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Commonwealth Council for Aging Recommends Prescription Drug Affordability Board in Virginia

The Virginia Commonwealth Council on Aging recently announced its support for the establishment of a Prescription Drug Affordability Board (PDAB) in the 2023 legislative session. The Commonwealth Council for Aging, a state government advisory board, examines the needs of older Virginians and their caregivers and ways in which Virginia’s government can most effectively and efficiently assist in meeting those needs. 

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A PDAB would act as a watchdog to establish fair costs for everyday medications, ensuring that fewer people in the Commonwealth will be forced to choose between their health and basic necessities such as rent and groceries. The PDAB works in a similar fashion to the state’s regular review of, and rate-setting for, utilities. The board would set Upper Payment Limits (UPLs) to establish fair and reasonable charges for specific medication among state licensed entities. 

“In 2017, 23% of Virginians stopped taking medications as prescribed due to cost. Between 2015 and 2019, the average increase in the annual cost of prescription drugs rose by 26.3%, while the average income in Virginia increased by only 16.7%,” the Commonwealth Council for Aging wrote in its 2023 legislative agenda on Sept. 28.“This proposal would establish the Prescription Drug Affordability Review Board to protect Virginia residents, state and local governments, commercial health plans, health care providers, pharmacies licensed in the Commonwealth, and other stakeholders from the high costs of prescription drug products.”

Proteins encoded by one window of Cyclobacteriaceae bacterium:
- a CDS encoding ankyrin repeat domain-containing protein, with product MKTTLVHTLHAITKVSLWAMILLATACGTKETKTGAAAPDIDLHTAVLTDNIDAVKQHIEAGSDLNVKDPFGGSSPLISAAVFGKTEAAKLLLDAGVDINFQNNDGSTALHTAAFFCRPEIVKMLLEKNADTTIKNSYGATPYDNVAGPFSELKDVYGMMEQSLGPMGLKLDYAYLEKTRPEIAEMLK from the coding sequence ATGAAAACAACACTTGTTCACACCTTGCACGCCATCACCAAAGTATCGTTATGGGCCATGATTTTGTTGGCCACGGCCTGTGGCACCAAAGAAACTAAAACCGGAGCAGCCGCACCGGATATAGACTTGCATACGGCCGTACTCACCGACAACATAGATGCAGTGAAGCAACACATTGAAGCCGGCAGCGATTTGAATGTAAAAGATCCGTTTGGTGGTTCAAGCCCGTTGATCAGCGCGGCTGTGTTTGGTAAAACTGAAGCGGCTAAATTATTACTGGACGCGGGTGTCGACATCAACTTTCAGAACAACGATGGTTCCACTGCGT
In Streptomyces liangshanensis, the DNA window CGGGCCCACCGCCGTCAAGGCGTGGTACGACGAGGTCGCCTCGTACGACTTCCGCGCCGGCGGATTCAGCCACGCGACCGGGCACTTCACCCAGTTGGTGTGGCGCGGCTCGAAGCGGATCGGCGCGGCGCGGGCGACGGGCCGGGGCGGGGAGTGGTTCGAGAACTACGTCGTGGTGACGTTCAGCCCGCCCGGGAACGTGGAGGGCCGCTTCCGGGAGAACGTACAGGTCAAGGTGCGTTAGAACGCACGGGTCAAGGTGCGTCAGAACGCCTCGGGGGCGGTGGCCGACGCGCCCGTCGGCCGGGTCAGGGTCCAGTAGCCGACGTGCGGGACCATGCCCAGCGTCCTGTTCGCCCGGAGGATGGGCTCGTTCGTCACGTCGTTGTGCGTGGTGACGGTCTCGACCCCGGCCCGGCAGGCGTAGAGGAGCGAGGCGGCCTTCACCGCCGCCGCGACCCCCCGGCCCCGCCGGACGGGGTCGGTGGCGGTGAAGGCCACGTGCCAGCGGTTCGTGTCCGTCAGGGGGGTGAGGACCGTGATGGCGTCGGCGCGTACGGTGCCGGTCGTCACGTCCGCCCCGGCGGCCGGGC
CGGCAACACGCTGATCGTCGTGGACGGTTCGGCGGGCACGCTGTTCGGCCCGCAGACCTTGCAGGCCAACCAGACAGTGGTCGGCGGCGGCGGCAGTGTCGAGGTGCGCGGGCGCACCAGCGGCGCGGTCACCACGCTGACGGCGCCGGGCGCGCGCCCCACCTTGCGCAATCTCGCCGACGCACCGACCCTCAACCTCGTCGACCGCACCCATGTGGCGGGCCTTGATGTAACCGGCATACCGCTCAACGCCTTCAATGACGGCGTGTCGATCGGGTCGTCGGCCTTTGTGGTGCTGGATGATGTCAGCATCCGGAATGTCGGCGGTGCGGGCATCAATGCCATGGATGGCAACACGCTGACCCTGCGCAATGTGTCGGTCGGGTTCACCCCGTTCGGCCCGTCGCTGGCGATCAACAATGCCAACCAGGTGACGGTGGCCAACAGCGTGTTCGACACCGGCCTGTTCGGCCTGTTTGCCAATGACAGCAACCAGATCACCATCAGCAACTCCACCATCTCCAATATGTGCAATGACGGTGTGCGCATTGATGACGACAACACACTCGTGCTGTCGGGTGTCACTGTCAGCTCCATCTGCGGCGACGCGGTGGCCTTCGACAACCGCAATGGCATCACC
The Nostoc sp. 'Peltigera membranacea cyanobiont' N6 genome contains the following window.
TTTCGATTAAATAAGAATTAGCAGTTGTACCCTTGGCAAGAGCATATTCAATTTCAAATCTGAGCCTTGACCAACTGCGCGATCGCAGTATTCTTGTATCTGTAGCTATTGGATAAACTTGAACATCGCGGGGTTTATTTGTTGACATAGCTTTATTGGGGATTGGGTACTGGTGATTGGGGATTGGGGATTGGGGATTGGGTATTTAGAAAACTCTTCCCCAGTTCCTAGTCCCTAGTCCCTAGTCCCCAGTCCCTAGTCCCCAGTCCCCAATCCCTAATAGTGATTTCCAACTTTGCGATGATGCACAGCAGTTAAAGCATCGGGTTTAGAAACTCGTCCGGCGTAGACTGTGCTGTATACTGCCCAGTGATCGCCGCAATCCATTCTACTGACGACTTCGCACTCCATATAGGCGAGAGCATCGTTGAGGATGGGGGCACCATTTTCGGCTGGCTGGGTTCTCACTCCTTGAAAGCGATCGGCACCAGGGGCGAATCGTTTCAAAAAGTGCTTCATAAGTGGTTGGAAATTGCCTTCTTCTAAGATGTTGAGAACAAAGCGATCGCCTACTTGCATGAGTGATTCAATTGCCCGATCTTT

Sen. Chap Petersen (D-Fairfax) introduced a bill last session to establish a PDAB, a small, independent group of health care experts that would evaluate the affordability of a select number of highly expensive prescription medicines and would set reasonable payment rates to protect consumers from harmful costs. A Mason-Dixon poll earlier this year showed that 82% of Virginians – including wide bipartisan majorities – support the establishment of a PDAB, and 56% of Virginians have personally felt the effect of the rising cost of medicine.

“Too many older Virginians are forced to cut back or completely stop taking medications they need simply because of cost,” said Jim Dau, State Director of AARP Virginia. “The Council’s support for a prescription drug affordability board is a message to lawmakers that something can – and must – be done to help.”

If a PDAB bill is passed in 2023, Virginia will join a number of other states that have passed Prescription Drug Affordability Boards in recent years. In 2019, Maryland became the first state to pass such a board, with strong bipartisan support.

“Many Virginians – especially older Virginians – are not able to afford the medication they desperately need to survive,” says Rhena Hicks, Executive Director of Freedom Virginia. “The Commonwealth Council on Aging’s endorsement of this effort adds to the growing momentum behind a Prescription Drug Affordability Board to curb the high cost of medication. It’s no exaggeration to say that this is a matter of life or death for some people in Virginia. Because life-saving medicine doesn’t work if you can’t afford it.”

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